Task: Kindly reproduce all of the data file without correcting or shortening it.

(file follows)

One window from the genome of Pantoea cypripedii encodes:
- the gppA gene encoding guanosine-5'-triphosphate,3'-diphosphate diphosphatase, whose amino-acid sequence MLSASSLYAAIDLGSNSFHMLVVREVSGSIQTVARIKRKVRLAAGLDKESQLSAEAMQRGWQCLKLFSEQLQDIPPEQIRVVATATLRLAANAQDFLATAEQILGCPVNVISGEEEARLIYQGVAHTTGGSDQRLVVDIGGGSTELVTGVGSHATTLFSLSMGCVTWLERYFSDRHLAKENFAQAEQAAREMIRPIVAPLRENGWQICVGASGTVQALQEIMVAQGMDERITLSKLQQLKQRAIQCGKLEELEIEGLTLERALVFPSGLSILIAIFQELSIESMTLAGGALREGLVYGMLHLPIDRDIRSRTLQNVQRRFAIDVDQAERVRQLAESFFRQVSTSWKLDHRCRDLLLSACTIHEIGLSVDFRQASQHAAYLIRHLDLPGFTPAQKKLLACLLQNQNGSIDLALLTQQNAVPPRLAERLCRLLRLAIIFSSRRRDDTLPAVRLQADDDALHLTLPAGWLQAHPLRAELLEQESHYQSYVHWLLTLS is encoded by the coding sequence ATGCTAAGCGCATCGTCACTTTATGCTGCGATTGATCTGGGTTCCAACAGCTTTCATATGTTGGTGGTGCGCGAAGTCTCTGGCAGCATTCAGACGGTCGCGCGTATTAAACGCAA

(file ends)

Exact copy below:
One window from the genome of Pantoea cypripedii encodes:
- the gppA gene encoding guanosine-5'-triphosphate,3'-diphosphate diphosphatase, whose amino-acid sequence MLSASSLYAAIDLGSNSFHMLVVREVSGSIQTVARIKRKVRLAAGLDKESQLSAEAMQRGWQCLKLFSEQLQDIPPEQIRVVATATLRLAANAQDFLATAEQILGCPVNVISGEEEARLIYQGVAHTTGGSDQRLVVDIGGGSTELVTGVGSHATTLFSLSMGCVTWLERYFSDRHLAKENFAQAEQAAREMIRPIVAPLRENGWQICVGASGTVQALQEIMVAQGMDERITLSKLQQLKQRAIQCGKLEELEIEGLTLERALVFPSGLSILIAIFQELSIESMTLAGGALREGLVYGMLHLPIDRDIRSRTLQNVQRRFAIDVDQAERVRQLAESFFRQVSTSWKLDHRCRDLLLSACTIHEIGLSVDFRQASQHAAYLIRHLDLPGFTPAQKKLLACLLQNQNGSIDLALLTQQNAVPPRLAERLCRLLRLAIIFSSRRRDDTLPAVRLQADDDALHLTLPAGWLQAHPLRAELLEQESHYQSYVHWLLTLS is encoded by the coding sequence ATGCTAAGCGCATCGTCACTTTATGCTGCGATTGATCTGGGTTCCAACAGCTTTCATATGTTGGTGGTGCGCGAAGTCTCTGGCAGCATTCAGACGGTCGCGCGTATTAAACGCAA